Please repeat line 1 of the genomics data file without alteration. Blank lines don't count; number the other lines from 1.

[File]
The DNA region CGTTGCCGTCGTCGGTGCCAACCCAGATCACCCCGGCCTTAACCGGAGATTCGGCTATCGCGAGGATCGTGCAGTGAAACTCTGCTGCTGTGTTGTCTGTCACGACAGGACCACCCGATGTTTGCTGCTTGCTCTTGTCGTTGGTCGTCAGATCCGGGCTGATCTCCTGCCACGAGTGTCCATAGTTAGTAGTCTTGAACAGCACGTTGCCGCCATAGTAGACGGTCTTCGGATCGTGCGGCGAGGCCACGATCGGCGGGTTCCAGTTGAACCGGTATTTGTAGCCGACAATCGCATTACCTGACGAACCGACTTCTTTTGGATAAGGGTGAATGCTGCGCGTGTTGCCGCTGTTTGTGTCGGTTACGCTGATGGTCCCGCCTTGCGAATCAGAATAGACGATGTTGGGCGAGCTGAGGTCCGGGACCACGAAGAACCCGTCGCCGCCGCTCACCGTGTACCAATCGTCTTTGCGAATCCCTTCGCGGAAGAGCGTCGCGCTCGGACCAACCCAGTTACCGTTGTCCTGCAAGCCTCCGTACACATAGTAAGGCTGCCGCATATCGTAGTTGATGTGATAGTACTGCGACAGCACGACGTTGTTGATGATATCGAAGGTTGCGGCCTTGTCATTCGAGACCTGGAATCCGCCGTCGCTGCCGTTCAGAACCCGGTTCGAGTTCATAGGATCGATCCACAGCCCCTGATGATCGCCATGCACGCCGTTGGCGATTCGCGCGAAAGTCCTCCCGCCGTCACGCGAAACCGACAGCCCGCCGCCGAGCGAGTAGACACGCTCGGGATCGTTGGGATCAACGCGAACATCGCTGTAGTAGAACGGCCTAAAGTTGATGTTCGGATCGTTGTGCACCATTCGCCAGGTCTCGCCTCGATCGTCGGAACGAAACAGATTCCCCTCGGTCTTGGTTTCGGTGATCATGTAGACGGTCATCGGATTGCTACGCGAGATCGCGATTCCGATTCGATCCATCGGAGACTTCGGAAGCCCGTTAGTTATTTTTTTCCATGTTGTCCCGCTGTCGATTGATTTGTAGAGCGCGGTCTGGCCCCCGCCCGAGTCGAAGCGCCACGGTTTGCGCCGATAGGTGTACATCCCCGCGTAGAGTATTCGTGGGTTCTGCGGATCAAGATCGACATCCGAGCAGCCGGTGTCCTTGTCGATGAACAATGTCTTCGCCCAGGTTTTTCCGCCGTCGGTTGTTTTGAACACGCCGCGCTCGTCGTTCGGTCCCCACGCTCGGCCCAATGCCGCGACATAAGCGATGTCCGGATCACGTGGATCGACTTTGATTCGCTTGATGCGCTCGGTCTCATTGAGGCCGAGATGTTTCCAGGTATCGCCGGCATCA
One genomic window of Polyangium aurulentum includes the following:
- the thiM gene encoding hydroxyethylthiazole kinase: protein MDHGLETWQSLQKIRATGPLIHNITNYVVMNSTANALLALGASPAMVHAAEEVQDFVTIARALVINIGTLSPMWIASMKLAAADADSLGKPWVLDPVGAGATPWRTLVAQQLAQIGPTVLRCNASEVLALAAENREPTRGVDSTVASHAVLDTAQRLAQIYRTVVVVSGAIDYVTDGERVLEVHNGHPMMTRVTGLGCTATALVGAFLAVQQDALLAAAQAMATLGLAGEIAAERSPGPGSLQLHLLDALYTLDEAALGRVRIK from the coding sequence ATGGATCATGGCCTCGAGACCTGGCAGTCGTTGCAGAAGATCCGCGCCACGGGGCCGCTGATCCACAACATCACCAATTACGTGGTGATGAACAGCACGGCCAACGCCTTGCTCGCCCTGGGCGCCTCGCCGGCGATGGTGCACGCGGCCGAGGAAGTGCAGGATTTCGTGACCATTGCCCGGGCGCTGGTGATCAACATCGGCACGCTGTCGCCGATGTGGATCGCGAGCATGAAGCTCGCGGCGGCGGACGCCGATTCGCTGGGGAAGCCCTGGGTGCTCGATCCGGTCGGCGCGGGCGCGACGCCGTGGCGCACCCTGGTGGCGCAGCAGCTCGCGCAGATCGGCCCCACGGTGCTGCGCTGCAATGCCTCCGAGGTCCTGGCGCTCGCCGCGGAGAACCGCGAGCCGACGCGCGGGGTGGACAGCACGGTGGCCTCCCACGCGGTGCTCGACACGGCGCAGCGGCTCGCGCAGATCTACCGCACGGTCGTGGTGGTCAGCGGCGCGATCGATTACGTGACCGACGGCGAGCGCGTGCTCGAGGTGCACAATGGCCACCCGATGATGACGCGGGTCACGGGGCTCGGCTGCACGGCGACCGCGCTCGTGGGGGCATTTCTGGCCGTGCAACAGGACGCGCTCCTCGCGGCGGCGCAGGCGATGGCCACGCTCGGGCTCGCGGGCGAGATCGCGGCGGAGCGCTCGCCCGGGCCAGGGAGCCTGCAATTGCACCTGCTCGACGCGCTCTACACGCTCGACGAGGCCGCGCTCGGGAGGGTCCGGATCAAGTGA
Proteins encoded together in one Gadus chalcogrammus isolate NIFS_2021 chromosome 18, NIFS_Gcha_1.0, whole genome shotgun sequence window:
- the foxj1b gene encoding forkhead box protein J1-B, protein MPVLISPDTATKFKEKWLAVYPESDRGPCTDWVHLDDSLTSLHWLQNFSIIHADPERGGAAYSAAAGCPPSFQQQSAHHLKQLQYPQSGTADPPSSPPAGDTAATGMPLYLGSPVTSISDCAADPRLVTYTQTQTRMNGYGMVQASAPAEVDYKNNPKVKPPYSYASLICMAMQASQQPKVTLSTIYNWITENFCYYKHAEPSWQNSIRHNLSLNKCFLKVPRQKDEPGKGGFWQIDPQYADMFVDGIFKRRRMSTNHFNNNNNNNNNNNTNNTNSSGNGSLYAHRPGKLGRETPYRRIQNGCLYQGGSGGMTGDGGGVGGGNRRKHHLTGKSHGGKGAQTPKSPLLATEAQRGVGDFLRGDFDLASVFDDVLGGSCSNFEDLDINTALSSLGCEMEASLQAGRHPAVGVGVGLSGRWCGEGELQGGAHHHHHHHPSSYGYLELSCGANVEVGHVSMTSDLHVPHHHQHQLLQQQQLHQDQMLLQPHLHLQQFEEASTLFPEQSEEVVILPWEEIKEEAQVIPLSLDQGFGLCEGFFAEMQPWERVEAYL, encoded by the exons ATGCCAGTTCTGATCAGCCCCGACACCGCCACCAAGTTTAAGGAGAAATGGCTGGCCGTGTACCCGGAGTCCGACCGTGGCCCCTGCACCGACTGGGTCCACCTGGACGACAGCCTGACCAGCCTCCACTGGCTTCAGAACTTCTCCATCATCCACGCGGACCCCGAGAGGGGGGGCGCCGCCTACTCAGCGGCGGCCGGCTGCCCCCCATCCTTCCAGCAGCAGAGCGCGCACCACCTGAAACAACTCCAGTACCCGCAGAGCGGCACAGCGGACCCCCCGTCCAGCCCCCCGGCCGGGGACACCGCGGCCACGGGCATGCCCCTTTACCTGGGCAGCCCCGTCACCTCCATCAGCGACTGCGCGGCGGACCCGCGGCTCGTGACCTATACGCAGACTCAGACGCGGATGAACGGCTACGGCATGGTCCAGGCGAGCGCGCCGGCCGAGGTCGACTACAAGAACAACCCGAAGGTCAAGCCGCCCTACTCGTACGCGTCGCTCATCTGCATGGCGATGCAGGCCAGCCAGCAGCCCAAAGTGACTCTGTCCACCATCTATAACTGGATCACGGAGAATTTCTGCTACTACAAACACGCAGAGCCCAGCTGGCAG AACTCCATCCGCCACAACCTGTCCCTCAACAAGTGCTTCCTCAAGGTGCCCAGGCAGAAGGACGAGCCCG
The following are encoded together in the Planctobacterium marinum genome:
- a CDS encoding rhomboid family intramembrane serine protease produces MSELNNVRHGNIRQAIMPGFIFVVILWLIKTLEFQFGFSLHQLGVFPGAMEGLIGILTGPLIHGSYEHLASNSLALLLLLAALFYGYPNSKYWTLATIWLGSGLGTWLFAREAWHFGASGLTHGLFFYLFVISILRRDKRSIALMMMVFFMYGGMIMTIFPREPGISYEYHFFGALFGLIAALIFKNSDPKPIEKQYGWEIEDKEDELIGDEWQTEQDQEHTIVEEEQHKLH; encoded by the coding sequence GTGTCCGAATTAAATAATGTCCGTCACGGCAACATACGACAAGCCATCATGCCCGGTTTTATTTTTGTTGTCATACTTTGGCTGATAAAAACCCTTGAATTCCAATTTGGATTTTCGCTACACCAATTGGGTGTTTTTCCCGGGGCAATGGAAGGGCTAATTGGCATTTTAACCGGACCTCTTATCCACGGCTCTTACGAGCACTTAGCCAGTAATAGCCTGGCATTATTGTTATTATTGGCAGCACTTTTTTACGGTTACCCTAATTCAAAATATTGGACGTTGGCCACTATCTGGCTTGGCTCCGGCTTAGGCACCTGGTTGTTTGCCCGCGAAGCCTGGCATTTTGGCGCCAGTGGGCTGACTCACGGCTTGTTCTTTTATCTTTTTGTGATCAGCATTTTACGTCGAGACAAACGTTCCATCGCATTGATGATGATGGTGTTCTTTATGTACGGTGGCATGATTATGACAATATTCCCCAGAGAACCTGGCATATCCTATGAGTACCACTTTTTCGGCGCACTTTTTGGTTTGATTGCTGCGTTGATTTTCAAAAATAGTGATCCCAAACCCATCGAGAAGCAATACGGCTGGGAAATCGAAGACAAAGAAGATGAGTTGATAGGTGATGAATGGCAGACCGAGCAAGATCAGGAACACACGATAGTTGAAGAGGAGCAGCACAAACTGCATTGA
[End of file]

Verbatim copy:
The DNA region CGTTGCCGTCGTCGGTGCCAACCCAGATCACCCCGGCCTTAACCGGAGATTCGGCTATCGCGAGGATCGTGCAGTGAAACTCTGCTGCTGTGTTGTCTGTCACGACAGGACCACCCGATGTTTGCTGCTTGCTCTTGTCGTTGGTCGTCAGATCCGGGCTGATCTCCTGCCACGAGTGTCCATAGTTAGTAGTCTTGAACAGCACGTTGCCGCCATAGTAGACGGTCTTCGGATCGTGCGGCGAGGCCACGATCGGCGGGTTCCAGTTGAACCGGTATTTGTAGCCGACAATCGCATTACCTGACGAACCGACTTCTTTTGGATAAGGGTGAATGCTGCGCGTGTTGCCGCTGTTTGTGTCGGTTACGCTGATGGTCCCGCCTTGCGAATCAGAATAGACGATGTTGGGCGAGCTGAGGTCCGGGACCACGAAGAACCCGTCGCCGCCGCTCACCGTGTACCAATCGTCTTTGCGAATCCCTTCGCGGAAGAGCGTCGCGCTCGGACCAACCCAGTTACCGTTGTCCTGCAAGCCTCCGTACACATAGTAAGGCTGCCGCATATCGTAGTTGATGTGATAGTACTGCGACAGCACGACGTTGTTGATGATATCGAAGGTTGCGGCCTTGTCATTCGAGACCTGGAATCCGCCGTCGCTGCCGTTCAGAACCCGGTTCGAGTTCATAGGATCGATCCACAGCCCCTGATGATCGCCATGCACGCCGTTGGCGATTCGCGCGAAAGTCCTCCCGCCGTCACGCGAAACCGACAGCCCGCCGCCGAGCGAGTAGACACGCTCGGGATCGTTGGGATCAACGCGAACATCGCTGTAGTAGAACGGCCTAAAGTTGATGTTCGGATCGTTGTGCACCATTCGCCAGGTCTCGCCTCGATCGTCGGAACGAAACAGATTCCCCTCGGTCTTGGTTTCGGTGATCATGTAGACGGTCATCGGATTGCTACGCGAGATCGCGATTCCGATTCGATCCATCGGAGACTTCGGAAGCCCGTTAGTTATTTTTTTCCATGTTGTCCCGCTGTCGATTGATTTGTAGAGCGCGGTCTGGCCCCCGCCCGAGTCGAAGCGCCACGGTTTGCGCCGATAGGTGTACATCCCCGCGTAGAGTATTCGTGGGTTCTGCGGATCAAGATCGACATCCGAGCAGCCGGTGTCCTTGTCGATGAACAATGTCTTCGCCCAGGTTTTTCCGCCGTCGGTTGTTTTGAACACGCCGCGCTCGTCGTTCGGTCCCCACGCTCGGCCCAATGCCGCGACATAAGCGATGTCCGGATCACGTGGATCGACTTTGATTCGCTTGATGCGCTCGGTCTCATTGAGGCCGAGATGTTTCCAGGTATCGCCGGCATCA